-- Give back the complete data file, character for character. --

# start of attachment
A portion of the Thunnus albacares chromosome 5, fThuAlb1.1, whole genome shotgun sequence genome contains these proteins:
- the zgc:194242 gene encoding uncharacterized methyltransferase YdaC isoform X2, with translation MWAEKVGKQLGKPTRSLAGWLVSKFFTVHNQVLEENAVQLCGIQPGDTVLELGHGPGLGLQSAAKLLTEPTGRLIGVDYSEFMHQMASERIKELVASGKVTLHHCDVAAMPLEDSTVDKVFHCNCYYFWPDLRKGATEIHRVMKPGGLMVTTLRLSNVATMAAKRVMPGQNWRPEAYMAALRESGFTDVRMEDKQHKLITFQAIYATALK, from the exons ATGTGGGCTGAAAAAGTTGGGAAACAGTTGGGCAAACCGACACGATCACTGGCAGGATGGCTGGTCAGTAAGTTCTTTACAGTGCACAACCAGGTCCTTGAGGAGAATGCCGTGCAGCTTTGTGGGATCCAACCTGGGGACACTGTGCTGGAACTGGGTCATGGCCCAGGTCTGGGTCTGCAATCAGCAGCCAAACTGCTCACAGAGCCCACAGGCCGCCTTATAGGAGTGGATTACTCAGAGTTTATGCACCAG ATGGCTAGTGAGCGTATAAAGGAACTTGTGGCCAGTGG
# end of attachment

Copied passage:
A portion of the Thunnus albacares chromosome 5, fThuAlb1.1, whole genome shotgun sequence genome contains these proteins:
- the zgc:194242 gene encoding uncharacterized methyltransferase YdaC isoform X2, with translation MWAEKVGKQLGKPTRSLAGWLVSKFFTVHNQVLEENAVQLCGIQPGDTVLELGHGPGLGLQSAAKLLTEPTGRLIGVDYSEFMHQMASERIKELVASGKVTLHHCDVAAMPLEDSTVDKVFHCNCYYFWPDLRKGATEIHRVMKPGGLMVTTLRLSNVATMAAKRVMPGQNWRPEAYMAALRESGFTDVRMEDKQHKLITFQAIYATALK, from the exons ATGTGGGCTGAAAAAGTTGGGAAACAGTTGGGCAAACCGACACGATCACTGGCAGGATGGCTGGTCAGTAAGTTCTTTACAGTGCACAACCAGGTCCTTGAGGAGAATGCCGTGCAGCTTTGTGGGATCCAACCTGGGGACACTGTGCTGGAACTGGGTCATGGCCCAGGTCTGGGTCTGCAATCAGCAGCCAAACTGCTCACAGAGCCCACAGGCCGCCTTATAGGAGTGGATTACTCAGAGTTTATGCACCAG ATGGCTAGTGAGCGTATAAAGGAACTTGTGGCCAGTGG